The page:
Students in my Politics and Media class at the University of Delaware have been writing blogs on current issues and relating them to class content this semester. As outlined in a previous blog, I'm posting some of their work as part of the "Blog Blog Project." This entry, written by UD student Tywan Brooks, looks at how people consume news differently across generations.
The Pew Research Center has identified three types of media users: Traditionalists, Integrators, and Net-Newsers. Traditionalists are those people who get their news solely from the ol' boob tube. Integrators use a mixture of both television and Internet, and the Net-Newsers get their bulk of news strictly from the Internet. I am in my 20's and am a Net-Newser. My mom, on the other hand, is a Traditionalist.
Because my mom relies pretty much only on TV for news, I have noticed that she gets her news much later than I get mine because she has to wait until after work to catch up on current events. Most of my friends are Integrators -- they do not have the passion to get the news as it drops online like I do. They will sometimes run into headlines when they are already on the web, and they will also occasionally watch TV news.
My situation resembles the Pew data, which demonstrates some important generational differences in news media use. While I may find it pointless to watch the news, I hear my mom talking to the TV as if someone other than me is listening to her. I'd much prefer to leave a comment online; I know it probably won't go too far in changing the world, but at least someone will read to agree, disagree, or, if I'm lucky, change their mind. But in reality, I am just one of the many soldiers that fight in the Internet partisan war.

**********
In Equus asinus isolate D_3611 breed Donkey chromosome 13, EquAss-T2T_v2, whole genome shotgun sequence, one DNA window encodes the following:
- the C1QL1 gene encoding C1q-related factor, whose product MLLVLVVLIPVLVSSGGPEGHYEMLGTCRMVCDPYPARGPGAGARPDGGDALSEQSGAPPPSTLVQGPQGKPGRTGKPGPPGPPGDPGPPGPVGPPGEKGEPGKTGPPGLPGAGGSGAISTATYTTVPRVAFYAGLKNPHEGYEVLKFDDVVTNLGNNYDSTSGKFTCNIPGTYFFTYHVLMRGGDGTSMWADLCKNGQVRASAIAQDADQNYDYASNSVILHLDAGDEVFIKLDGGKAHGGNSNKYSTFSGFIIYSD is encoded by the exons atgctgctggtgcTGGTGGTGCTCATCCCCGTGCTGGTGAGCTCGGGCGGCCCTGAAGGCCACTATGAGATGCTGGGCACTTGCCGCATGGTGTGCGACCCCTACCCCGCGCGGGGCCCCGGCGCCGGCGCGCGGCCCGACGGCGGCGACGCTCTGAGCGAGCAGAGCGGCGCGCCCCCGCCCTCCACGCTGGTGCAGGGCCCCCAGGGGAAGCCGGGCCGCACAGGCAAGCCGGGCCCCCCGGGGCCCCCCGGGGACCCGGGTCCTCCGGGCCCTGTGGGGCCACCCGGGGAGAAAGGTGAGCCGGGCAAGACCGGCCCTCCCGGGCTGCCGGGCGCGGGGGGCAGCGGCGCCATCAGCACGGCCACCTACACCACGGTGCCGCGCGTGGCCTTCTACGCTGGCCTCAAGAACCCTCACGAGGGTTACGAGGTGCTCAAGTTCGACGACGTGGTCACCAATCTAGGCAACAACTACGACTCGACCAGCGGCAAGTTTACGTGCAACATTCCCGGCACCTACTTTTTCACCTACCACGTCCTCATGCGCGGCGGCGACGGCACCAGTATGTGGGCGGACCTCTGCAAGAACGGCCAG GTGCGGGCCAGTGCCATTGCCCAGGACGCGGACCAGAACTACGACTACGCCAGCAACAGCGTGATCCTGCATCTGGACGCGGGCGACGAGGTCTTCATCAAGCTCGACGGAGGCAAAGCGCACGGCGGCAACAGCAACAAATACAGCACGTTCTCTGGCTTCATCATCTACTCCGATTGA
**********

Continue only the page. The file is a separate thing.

Have you ever looked at the comments section of articles about the 2012 presidential race? They get pretty intense. Political websites may be only a small portion of the Internet, but besides websites dedicated to politics, social media give just about anyone a big enough voice to spread their opinions. A simple picture meme can trigger thousands of "likes" or "comments" on Facebook. Pictures like these can sometimes build up enough Internet buzz to earn a spot on the 6 o'clock news, where they gain even more exposure. Only then will my mom finally see one of the many Internet memes.
In class, we had a discussion on how Net-Newsers pick and choose their sources. The Pew Research Center's Internet and American Life Project found that, during the 2010 midterm election, 73 percent of adult internet users (representing 54 percent of all U.S. adults) went online to get campaign news and 22 percent used Twitter or a social networking site for political purposes. But if people tend to view news that is more likely to fall in line with their own views than contradicting ones, Net-Newsers are likely migrating to sites that fit their own viewpoints more and more, engaging in a process of selective exposure.
The question I left class with was, "How do we make it so that people spend a more equal amount of time looking at news that contradicts their own viewpoints as well as those that support them?" If we know that younger people are more likely to use the Internet for news, and older people are more likely to use TV, perhaps we can encourage all citizens to look for a little news each day that might counter their views. That way, it won't be so easy to engage in selective exposure and people might be exposed to differing points of view rather than only seeing their own views echoed back at them. I think it's time we start taking action against our tendencies toward selective exposure. So the next time my mom is watching TV news, I'll ask her to spend half of every hour of news to watch opposite viewpoints, and I'll be sure to read a variety of news and opinions every day. It's a small step, but it could just bring generations closer together.